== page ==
More Americans than ever believe marijuana should be legal, a CBS News study has found. A whole 61 percent of Americans support its legalization, a five-point leap up from 2016. Seventy-one percent of Republicans, Democrats, and independents oppose efforts to stop marijuana sales in states where it is legal, and 88 percent of Americans support the use of medical marijuana.
There is still a bit of a generation gap on the issue, though, with people over 65 being the most opposed to legalizing marijuana and people under 65 being the most in support of it. In 1979, the same CBS poll showed that just 27 percent of Americans thought marijuana should be legal.
Additionally, half of Americans now say they have tried marijuana. In 1997, only a third of Americans said the same. Most Americans who have tried marijuana say they think it is less dangerous than other drugs, and most people on the whole say it is safer than alcohol.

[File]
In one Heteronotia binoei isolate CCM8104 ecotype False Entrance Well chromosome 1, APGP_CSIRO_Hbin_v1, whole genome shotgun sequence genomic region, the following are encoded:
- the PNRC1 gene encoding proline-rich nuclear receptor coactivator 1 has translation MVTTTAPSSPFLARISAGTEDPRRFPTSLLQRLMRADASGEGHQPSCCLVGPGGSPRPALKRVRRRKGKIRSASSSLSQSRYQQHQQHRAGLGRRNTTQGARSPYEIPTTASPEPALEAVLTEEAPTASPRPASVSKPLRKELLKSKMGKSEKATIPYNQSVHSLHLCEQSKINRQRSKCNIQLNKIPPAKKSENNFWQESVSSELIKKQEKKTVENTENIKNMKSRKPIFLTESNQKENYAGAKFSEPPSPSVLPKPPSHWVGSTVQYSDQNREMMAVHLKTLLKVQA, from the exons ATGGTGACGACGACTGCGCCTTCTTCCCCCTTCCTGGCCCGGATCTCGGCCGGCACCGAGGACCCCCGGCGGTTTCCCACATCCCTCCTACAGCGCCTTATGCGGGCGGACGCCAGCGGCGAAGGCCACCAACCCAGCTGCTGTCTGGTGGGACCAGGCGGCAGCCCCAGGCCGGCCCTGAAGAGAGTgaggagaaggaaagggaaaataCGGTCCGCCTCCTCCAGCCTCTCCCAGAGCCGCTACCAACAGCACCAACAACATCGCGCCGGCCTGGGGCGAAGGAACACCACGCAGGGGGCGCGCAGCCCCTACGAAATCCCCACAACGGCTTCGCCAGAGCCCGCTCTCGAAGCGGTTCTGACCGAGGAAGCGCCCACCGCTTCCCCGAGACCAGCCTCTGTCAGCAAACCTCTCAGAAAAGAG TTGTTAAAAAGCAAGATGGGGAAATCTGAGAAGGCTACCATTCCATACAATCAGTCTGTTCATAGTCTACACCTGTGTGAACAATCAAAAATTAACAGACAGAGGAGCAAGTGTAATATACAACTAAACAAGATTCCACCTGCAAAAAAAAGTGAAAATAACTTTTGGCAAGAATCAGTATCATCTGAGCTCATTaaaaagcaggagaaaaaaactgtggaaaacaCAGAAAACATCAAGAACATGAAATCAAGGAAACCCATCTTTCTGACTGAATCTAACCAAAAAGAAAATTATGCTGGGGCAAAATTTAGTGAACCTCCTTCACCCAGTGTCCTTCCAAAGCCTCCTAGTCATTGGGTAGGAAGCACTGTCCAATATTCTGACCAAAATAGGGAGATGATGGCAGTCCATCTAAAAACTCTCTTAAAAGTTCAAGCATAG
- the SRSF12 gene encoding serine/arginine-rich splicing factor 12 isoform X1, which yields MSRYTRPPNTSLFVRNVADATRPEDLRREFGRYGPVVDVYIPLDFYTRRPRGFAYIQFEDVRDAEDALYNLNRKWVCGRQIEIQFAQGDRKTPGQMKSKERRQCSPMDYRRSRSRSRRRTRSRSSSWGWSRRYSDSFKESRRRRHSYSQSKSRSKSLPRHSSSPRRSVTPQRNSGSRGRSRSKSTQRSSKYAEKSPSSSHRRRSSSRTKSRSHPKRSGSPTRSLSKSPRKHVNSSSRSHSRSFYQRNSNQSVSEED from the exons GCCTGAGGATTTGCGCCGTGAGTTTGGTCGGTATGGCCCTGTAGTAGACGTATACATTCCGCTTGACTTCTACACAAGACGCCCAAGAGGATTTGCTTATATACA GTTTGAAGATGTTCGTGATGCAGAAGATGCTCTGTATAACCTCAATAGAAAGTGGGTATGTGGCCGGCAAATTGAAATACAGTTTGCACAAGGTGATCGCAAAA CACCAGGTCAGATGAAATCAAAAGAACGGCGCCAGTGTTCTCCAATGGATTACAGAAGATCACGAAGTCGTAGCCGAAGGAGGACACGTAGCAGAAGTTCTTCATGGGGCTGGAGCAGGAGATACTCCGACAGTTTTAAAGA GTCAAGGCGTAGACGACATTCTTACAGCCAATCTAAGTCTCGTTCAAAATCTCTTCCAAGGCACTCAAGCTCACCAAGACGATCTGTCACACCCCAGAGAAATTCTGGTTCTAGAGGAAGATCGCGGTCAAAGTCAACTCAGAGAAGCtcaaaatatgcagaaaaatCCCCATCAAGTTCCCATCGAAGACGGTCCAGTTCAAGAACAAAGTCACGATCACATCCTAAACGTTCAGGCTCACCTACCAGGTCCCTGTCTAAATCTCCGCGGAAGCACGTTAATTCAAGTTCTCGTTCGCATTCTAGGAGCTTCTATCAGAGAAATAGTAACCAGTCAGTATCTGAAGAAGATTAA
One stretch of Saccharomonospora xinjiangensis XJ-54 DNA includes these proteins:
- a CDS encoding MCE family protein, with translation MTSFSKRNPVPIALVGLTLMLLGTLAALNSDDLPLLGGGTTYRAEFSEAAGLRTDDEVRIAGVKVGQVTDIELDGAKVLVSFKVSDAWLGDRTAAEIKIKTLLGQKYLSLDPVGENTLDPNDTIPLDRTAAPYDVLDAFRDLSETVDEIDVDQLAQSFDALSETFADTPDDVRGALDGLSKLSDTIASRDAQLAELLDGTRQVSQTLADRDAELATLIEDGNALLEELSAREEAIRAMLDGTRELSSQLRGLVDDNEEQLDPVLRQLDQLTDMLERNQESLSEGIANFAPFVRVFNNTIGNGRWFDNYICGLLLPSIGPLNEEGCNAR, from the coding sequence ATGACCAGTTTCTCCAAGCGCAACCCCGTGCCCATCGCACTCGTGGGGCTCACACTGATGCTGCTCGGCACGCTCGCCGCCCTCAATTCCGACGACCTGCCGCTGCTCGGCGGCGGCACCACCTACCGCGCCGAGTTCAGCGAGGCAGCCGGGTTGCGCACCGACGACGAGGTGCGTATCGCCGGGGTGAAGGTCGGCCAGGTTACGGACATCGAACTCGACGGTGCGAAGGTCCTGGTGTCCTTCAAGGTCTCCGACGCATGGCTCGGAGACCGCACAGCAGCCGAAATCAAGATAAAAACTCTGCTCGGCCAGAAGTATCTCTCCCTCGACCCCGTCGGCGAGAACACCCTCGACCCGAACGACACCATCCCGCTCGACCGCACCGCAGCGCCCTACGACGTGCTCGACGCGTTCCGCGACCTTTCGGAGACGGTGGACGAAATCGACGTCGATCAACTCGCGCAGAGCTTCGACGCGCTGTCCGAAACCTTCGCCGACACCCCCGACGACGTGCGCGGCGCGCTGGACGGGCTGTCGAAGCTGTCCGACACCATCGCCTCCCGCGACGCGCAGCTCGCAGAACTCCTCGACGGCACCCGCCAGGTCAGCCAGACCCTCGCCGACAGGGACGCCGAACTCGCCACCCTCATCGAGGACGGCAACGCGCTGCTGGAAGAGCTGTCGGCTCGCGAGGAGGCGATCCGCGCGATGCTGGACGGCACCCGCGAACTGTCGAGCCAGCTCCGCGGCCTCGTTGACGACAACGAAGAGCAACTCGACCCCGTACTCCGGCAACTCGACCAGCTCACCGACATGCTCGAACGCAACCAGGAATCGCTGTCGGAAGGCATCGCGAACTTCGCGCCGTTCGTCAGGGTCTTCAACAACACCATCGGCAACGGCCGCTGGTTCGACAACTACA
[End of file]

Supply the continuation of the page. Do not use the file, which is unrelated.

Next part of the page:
But could federal legalization come under President Trump — or more specifically, under his attorney general, Jeff Sessions? "We need grownups in charge in Washington to say marijuana is not the kind of thing that ought to be legalized, it ought not to be minimized, that it's in fact a very real danger," Sessions said last year (more about that here at The Week).
The CBS survey reached 1,011 adults between April 11-15. It has a margin of error of plus or minus four points. See the full results here.